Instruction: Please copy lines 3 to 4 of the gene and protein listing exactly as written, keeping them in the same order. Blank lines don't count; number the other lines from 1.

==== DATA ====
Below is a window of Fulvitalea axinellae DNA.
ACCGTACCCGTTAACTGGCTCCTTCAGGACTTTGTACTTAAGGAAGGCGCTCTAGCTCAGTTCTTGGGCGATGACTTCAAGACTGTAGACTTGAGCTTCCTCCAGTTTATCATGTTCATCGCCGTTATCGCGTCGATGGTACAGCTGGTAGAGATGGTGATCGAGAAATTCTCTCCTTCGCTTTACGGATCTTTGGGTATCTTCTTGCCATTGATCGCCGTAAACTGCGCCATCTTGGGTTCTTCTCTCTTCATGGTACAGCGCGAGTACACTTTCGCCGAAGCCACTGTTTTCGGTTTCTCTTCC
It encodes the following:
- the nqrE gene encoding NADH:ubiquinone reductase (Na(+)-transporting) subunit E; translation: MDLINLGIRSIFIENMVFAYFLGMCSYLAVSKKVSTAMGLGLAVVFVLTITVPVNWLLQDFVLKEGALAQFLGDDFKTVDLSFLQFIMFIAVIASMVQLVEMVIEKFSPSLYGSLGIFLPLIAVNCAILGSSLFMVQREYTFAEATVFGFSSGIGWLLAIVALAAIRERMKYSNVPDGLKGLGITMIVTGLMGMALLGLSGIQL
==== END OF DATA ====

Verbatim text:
It encodes the following:
- the nqrE gene encoding NADH:ubiquinone reductase (Na(+)-transporting) subunit E; translation: MDLINLGIRSIFIENMVFAYFLGMCSYLAVSKKVSTAMGLGLAVVFVLTITVPVNWLLQDFVLKEGALAQFLGDDFKTVDLSFLQFIMFIAVIASMVQLVEMVIEKFSPSLYGSLGIFLPLIAVNCAILGSSLFMVQREYTFAEATVFGFSSGIGWLLAIVALAAIRERMKYSNVPDGLKGLGITMIVTGLMGMALLGLSGIQL